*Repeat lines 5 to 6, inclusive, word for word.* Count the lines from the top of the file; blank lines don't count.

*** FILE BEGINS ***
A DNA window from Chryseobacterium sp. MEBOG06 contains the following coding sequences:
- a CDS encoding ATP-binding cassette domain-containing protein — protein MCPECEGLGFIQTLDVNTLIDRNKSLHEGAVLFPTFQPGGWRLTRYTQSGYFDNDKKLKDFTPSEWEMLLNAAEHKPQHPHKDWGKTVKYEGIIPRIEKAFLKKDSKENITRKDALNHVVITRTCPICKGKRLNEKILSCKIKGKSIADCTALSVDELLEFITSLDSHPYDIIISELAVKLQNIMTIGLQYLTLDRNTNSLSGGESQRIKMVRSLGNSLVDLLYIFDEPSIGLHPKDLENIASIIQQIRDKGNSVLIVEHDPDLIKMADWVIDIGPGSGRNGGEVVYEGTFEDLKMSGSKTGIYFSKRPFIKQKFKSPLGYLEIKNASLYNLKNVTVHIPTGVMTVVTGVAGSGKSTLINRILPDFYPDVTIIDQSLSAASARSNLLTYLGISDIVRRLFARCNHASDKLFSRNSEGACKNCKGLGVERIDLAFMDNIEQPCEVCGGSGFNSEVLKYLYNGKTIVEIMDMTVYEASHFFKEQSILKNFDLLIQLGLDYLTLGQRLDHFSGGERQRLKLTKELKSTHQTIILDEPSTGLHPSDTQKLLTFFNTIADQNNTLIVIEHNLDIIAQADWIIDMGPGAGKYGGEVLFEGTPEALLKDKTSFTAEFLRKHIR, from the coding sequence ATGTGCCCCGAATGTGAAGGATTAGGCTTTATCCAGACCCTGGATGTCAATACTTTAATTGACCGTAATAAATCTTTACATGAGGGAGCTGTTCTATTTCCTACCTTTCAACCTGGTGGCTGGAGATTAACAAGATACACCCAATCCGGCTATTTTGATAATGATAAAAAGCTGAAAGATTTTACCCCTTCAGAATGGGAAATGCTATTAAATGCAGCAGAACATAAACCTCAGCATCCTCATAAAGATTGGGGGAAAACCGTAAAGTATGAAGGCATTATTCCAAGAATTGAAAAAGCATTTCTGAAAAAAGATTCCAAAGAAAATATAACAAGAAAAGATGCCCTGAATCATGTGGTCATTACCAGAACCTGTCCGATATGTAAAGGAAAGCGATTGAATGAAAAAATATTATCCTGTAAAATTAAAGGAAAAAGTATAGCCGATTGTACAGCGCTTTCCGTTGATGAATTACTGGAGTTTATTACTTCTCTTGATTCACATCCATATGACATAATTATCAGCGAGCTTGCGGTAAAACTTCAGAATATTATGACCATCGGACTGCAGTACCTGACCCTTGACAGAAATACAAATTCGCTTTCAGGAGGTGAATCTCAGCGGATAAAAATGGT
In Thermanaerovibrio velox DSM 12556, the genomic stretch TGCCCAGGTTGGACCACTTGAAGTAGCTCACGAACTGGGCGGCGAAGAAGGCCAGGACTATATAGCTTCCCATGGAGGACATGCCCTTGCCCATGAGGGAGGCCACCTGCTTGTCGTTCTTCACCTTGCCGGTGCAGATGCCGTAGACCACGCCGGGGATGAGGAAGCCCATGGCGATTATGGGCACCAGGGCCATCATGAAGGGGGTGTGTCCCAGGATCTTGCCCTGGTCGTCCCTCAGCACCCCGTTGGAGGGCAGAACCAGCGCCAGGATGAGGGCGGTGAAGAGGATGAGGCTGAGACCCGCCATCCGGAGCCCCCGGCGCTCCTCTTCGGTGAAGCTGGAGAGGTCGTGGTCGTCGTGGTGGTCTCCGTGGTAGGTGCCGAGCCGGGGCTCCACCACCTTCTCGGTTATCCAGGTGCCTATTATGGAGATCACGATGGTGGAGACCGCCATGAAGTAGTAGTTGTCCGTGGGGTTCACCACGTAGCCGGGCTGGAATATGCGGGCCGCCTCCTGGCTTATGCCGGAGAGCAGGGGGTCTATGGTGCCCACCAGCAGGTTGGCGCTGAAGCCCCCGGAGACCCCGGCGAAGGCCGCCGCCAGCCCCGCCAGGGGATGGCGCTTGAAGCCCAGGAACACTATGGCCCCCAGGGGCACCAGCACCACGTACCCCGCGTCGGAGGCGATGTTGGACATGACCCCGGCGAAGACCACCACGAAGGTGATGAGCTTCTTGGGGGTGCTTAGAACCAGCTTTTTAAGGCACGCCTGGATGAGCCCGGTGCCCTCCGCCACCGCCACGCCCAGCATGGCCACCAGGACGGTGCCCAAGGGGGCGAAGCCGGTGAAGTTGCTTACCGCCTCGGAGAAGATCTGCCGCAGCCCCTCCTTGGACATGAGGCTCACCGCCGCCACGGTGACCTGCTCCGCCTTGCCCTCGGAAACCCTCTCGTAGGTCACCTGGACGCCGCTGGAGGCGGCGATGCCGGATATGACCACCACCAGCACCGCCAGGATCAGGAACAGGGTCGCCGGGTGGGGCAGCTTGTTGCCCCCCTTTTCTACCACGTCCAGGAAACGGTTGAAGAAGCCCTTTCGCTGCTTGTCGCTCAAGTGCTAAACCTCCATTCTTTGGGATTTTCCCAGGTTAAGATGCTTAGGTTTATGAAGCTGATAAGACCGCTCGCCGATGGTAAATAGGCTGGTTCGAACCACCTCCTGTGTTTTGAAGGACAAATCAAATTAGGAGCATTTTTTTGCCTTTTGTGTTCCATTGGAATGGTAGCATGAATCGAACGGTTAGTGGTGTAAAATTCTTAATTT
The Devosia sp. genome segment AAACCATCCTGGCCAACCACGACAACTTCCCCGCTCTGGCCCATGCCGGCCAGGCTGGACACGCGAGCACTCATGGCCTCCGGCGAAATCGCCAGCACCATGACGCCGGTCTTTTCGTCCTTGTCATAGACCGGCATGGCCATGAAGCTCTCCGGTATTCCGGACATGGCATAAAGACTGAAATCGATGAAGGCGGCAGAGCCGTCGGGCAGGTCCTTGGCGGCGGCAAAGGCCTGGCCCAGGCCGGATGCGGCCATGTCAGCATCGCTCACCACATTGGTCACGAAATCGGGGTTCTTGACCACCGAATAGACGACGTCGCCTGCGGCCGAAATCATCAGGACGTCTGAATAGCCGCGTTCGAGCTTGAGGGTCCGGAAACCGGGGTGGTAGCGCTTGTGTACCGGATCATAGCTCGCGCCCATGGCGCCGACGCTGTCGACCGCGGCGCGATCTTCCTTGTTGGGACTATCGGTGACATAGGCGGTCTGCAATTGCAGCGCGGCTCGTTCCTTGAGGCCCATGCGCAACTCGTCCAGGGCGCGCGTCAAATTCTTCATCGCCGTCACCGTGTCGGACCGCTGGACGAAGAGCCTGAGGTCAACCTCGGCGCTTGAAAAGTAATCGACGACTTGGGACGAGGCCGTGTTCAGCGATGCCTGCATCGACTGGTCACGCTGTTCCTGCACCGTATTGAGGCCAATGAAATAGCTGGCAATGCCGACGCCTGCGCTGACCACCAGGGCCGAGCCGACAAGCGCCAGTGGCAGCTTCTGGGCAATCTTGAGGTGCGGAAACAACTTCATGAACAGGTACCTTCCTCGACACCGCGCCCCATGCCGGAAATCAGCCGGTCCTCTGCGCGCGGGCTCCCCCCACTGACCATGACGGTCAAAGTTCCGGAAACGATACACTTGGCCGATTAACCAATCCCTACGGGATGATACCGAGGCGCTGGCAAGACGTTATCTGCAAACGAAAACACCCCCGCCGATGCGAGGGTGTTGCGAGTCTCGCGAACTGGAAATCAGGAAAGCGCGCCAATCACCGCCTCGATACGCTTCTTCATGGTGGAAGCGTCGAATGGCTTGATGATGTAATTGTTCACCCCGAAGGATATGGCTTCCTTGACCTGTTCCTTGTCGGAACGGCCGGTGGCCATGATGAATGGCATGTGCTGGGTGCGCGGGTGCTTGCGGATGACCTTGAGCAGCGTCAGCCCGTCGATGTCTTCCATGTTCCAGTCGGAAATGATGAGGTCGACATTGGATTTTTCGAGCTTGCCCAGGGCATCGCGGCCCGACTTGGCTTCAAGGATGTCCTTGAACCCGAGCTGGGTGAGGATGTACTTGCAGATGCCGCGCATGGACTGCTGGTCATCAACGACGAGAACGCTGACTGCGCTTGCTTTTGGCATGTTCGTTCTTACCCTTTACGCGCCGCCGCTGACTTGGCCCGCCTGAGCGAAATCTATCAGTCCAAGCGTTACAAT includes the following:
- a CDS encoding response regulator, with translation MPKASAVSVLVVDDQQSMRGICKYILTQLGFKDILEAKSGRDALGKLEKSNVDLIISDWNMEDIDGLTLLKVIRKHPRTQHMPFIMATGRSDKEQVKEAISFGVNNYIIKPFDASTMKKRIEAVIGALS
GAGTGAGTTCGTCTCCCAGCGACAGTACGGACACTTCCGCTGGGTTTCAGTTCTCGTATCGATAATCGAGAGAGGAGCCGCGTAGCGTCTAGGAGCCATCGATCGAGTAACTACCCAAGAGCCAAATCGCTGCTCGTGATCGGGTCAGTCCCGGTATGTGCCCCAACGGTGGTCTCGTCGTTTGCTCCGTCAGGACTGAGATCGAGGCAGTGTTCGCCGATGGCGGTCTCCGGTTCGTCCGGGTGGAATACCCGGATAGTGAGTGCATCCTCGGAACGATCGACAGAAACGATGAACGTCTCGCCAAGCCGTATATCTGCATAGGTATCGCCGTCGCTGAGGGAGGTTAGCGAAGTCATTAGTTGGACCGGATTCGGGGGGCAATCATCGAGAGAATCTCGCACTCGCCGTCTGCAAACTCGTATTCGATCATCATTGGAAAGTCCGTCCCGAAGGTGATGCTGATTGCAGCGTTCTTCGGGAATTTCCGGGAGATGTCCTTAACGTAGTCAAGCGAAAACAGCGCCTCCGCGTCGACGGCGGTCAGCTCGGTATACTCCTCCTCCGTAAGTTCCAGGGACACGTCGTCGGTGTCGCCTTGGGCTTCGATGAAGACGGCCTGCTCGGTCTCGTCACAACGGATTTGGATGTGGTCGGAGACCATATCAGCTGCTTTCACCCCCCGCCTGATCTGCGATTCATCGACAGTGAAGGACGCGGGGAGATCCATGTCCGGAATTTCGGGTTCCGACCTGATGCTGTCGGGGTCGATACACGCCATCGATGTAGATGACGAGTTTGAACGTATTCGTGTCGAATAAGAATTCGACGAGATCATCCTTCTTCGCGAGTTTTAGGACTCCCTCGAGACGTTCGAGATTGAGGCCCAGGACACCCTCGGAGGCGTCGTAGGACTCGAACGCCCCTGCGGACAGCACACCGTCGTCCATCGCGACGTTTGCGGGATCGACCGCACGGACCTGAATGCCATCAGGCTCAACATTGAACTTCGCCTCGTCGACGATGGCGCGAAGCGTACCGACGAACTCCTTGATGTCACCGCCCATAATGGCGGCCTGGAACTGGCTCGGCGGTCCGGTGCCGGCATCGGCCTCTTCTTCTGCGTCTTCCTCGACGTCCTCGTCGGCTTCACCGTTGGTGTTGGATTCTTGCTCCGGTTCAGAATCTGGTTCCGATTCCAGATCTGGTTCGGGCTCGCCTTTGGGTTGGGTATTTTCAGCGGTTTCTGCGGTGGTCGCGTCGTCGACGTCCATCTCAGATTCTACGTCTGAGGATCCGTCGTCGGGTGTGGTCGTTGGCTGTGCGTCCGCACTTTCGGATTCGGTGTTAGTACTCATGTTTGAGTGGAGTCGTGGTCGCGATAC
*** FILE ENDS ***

- a CDS encoding response regulator, with translation MPKASAVSVLVVDDQQSMRGICKYILTQLGFKDILEAKSGRDALGKLEKSNVDLIISDWNMEDIDGLTLLKVIRKHPRTQHMPFIMATGRSDKEQVKEAISFGVNNYIIKPFDASTMKKRIEAVIGALS
GAGTGAGTTCGTCTCCCAGCGACAGTACGGACACTTCCGCTGGGTTTCAGTTCTCGTATCGATAATCGAGAGAGGAGCCGCGTAGCGTCTAGGAGCCATCGATCGAGTAACTACCCAAGAGCCAAATCGCTGCTCGTGATCGGGTCAGTCCCGGTATGTGCCCCAACGGTGGTCTCGTCGTTTGCTCCGTCAGGACTGAGATCGAGGCAGTGTTCGCCGATGGCGGTCTCCGGTTCGTCCGGGTGGAATACCCGGATAGTGAGTGCATCCTCGGAACGATCGACAGAAACGATGAACGTCTCGCCAAGCCGTATATCTGCATAGGTATCGCCGTCGCTGAGGGAGGTTAGCGAAGTCATTAGTTGGACCGGATTCGGGGGGCAATCATCGAGAGAATCTCGCACTCGCCGTCTGCAAACTCGTATTCGATCATCATTGGAAAGTCCGTCCCGAAGGTGATGCTGATTGCAGCGTTCTTCGGGAATTTCCGGGAGATGTCCTTAACGTAGTCAAGCGAAAACAGCGCCTCCGCGTCGACGGCGGTCAGCTCGGTATACTCCTCCTCCGTAAGTTCCAGGGACACGTCGTCGGTGTCGCCTTGGGCTTCGATGAAGACGGCCTGCTCGGTCTCGTCACAACGGATTTGGATGTGGTCGGAGACCATATCAGCTGCTTTCACCCCCCGCCTGATCTGCGATTCATCGACAGTGAAGGACGCGGGGAGATCCATGTCCGGAATTTCGGGTTCCGACCTGATGCTGTCGGGGTCGATACACGCCATCGATGTAGATGACGAGTTTGAACGTATTCGTGTCGAATAAGAATTCGACGAGATCATCCTTCTTCGCGAGTTTTAGGACTCCCTCGAGACGTTCGAGATTGAGGCCCAGGACACCCTCGGAGGCGTCGTAGGACTCGAACGCCCCTGCGGACAGCACACCGTCGTCCATCGCGACGTTTGCGGGATCGACCGCACGGACCTGAATGCCATCAGGCTCAACATTGAACTTCGCCTCGTCGACGATGGCGCGAAGCGTACCGACGAACTCCTTGATGTCACCGCCCATAATGGCGGCCTGGAACTGGCTCGGCGGTCCGGTGCCGGCATCGGCCTCTTCTTCTGCGTCTTCCTCGACGTCCTCGTCGGCTTCACCGTTGGTGTTGGATTCTTGCTCCGGTTCAGAATCTGGTTCCGATTCCAGATCTGGTTCGGGCTCGCCTTTGGGTTGGGTATTTTCAGCGGTTTCTGCGGTGGTCGCGTCGTCGACGTCCATCTCAGATTCTACGTCTGAGGATCCGTCGTCGGGTGTGGTCGTTGGCTGTGCGTCCGCACTTTCGGATTCGGTGTTAGTACTCATGTTTGAGTGGAGTCGTGGTCGCGATAC